Physics 11 – I divided the class into random groups and each group was given a bucket with three masses, two Newton scales, and a wooden block. Their task is to determine the coefficient of friction between the floor and the wooden block.
Most groups were content to take one measurement and use that to calculate the coefficient. I stepped in a bit and suggested that they get more data. I did this by asking them what their independent and dependent variables could be, which helped. Some students even showed understanding of how they could use a graph to help determine the coefficient, while others were happy to average a range of numbers.
Overall the activity went ok. They were asked to hand in a good lab report, which will then be graded. They previously handed in a lab report which I gave them feedback on. Hopefully they will take my feedback and use it to do a good job on this one.
Physics 11 – Today was a pretty bland seatwork today, as students deployed what they’ve learned about this friction and did some practice problems.
Physics 11 – Today’s lesson is typically one of my favorites for the year. Students brainstorm factors that affect friction and then they test out their ideas. In the past I let the students have all the say in their work. However, last year I noticed that several groups were doing pretty crazy stuff – mostly they weren’t measuring forces at all. In other words, they weren’t clear on what was the dependent variable in their experiment.
So this year I gave them more structure:
This helped with the experimental design but there was an unintended consequence. The students gave up their agency. The day became more about me. In general the students were asking “what do I do next?” and saying “I don’t know what to do.”
I’m not sure what I will do next year. If I had more time, I would run through the above sheet on a different experiment, and then let them figure it out for the friction inquiry.
Here is a link to the above Friction Experiment document.
Physics 11 – Today was one of my favorite lessons for the year, where students propose things that affect friction and then carry out their own experiments to answer the question “what things affect the force of friction?”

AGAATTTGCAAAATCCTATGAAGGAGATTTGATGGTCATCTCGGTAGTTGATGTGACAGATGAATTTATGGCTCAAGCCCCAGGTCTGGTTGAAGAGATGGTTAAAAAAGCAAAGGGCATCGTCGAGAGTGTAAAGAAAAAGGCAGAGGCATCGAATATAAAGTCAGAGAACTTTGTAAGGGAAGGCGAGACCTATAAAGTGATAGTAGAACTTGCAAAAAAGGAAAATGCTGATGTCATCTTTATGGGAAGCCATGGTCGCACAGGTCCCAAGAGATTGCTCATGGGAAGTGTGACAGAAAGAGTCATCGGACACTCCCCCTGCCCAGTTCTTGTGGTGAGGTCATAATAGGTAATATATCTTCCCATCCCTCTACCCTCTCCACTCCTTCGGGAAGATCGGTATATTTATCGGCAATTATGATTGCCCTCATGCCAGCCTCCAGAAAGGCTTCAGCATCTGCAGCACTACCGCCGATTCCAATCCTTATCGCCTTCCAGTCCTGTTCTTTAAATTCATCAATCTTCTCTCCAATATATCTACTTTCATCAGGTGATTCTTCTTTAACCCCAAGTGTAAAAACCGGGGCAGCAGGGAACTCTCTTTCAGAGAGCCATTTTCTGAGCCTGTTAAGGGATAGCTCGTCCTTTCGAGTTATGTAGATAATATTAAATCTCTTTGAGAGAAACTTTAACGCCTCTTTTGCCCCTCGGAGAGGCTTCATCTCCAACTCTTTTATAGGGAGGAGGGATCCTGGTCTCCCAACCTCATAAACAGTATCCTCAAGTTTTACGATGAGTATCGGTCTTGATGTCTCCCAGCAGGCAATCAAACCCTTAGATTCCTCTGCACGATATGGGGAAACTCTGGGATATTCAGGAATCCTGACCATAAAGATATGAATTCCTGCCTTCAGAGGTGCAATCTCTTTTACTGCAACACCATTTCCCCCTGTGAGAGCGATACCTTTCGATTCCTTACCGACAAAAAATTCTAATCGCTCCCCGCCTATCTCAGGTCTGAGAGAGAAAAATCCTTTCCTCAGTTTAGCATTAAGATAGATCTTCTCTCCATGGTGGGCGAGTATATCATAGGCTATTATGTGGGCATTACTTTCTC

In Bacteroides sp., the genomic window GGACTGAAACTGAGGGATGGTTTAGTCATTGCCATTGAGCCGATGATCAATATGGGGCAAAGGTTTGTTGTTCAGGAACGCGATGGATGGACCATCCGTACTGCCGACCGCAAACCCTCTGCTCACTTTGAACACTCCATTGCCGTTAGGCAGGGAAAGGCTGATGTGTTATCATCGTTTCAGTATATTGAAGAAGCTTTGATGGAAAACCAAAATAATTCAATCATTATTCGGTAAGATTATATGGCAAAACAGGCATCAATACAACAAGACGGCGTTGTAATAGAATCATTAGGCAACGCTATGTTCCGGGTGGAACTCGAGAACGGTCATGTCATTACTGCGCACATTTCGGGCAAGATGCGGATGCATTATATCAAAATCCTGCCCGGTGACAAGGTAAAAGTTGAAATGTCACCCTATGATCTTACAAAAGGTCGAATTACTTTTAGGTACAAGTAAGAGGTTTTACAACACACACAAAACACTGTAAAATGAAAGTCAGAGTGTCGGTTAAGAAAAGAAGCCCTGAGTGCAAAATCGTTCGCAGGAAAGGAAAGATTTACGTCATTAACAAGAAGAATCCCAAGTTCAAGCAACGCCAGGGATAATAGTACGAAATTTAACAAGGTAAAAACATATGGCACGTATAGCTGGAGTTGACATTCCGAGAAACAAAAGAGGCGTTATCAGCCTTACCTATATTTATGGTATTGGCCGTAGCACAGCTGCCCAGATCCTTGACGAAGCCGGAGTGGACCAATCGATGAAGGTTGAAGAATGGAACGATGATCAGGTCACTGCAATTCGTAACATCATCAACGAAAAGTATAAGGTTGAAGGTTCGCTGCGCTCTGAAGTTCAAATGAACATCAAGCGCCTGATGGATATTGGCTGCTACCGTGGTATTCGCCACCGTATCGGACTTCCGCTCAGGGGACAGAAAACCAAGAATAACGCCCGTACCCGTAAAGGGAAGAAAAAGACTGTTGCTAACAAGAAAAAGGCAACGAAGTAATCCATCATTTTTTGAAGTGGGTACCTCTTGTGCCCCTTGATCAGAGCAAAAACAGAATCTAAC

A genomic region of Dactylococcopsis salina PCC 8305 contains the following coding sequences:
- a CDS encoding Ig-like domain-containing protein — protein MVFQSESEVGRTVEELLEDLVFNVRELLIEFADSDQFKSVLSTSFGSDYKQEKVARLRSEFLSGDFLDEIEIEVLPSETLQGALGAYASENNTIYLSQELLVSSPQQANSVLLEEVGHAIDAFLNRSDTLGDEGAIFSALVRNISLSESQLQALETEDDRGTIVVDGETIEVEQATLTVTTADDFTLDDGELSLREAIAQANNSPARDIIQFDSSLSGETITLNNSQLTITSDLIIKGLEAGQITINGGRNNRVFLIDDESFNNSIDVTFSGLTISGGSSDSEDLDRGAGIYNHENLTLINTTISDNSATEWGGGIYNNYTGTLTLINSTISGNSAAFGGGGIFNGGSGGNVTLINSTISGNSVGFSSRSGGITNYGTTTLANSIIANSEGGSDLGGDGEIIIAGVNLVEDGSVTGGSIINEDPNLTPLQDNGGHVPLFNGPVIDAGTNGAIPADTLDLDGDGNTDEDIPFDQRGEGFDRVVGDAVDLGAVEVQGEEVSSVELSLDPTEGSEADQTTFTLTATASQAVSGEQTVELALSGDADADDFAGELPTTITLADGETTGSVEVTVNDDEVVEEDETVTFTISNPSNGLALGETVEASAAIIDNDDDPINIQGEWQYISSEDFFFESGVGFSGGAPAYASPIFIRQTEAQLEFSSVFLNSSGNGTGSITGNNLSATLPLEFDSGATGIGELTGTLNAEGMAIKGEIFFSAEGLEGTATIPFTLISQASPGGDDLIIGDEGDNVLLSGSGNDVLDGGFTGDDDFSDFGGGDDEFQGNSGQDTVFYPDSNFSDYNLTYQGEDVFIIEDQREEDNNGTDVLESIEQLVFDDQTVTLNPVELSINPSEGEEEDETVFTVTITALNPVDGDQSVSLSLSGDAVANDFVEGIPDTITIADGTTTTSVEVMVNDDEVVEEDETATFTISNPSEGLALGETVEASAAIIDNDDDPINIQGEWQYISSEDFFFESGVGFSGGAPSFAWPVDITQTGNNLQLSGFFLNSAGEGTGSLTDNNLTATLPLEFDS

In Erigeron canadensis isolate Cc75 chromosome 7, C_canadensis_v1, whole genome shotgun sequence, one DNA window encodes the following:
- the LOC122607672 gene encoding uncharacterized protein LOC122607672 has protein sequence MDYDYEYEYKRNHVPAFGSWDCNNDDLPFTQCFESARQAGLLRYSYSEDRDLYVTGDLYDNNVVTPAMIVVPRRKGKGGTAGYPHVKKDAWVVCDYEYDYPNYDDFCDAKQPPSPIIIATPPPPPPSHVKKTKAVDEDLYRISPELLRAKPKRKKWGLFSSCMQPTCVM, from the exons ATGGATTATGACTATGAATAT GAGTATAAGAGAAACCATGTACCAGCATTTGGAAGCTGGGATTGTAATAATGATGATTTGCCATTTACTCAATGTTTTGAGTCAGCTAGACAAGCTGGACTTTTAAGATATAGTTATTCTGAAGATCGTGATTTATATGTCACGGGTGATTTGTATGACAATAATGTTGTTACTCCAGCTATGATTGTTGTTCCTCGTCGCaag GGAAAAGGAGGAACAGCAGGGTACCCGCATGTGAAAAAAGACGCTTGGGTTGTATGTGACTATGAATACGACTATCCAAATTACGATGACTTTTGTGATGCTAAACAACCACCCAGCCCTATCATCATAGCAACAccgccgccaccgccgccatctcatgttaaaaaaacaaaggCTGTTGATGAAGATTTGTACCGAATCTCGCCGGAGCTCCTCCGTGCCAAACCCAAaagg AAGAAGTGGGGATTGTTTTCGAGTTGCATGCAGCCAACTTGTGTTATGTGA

This group’s work was pretty good, I especially like their force diagram. Yes, surface materials affect friction.
Here’s another group’s results. Check out the sweet bar graph.
One of the more surprising results: velocity does not affect friction. This group did a good job in carrying out an efficient test. They knew that they didn’t have to measure velocity, they only needed to use two buggies that clearly had different velocities. They also were clear that what they really had to measure was force.
Two groups working on surface area had different hypothesis. The above group is the first time that I’ve had a student predict that surface area would not affect friction, and he managed to convince his group of this prior to them carrying out their test. That was pretty cool.
Mass affects friction. I drew points on their bar graph to emphasize what looks to be a linear relationship. I had encouraged them to do an x-y graph but they went with a bar graph.
One thing that I noticed a few times was groups being confused on what to measure. It’s possible that only 1/2 of the students were able to design the experiment while the other half listened and were convinced by their peers on what to do.
One group was supposed to see if velocity affected friction and they concluded that it did. However, we noticed that they only tested one velocity. Other groups were correctly dealing with their experimental variable, but were measuring time or distance instead of force. I will spend a day working through Smarter Science with them…
Physics 11 – Ok, they’re not the greatest photos in the world, but you get the idea!
Today students conducted the experiments that they designed last class. A few groups still did not see that they should be measuring force directly in order to find friction. However, most groups were reasonably efficient in collecting enough information in order to determine if their test variable had any effect on friction.
One of the variables that is a bit more difficult to test is object speed. Moving a wooden block at different speed gives some variability in measured friction. I think this is partly due to the students’ experiments which have the blocks moving very slowly. In these cases, you can see that the blocks are moving in and out of static and kinetic friction. It was very cool to see some groups clearly state that they thought the friction changed depending if the block was moving or not.
The students did not do a quantitative lab for finding the coefficient of friction, for this activity it was enough to see if there was an effect or not. I think we will do a quantitative lab as an assessment for lab skills.
Physics 11 – We used most of the class to look a how friction could be modeled on the microscopic level, and the factors that affect friction. The first class brainstormed possible factors that affect friction and then broke into groups to investigate a factor. However, a few groups had a difficult time clearly identify friction force as the dependent variable, and a variable that they could directly measure.
I had the second class work through a more structured approach to designing their experiments, where the dependent variable was more explicitly stated and recognized as being something that could be measured. We used the Smarter Science framework to assist with this. We didn’t have time to carry out the experiments, so that will be done the next day.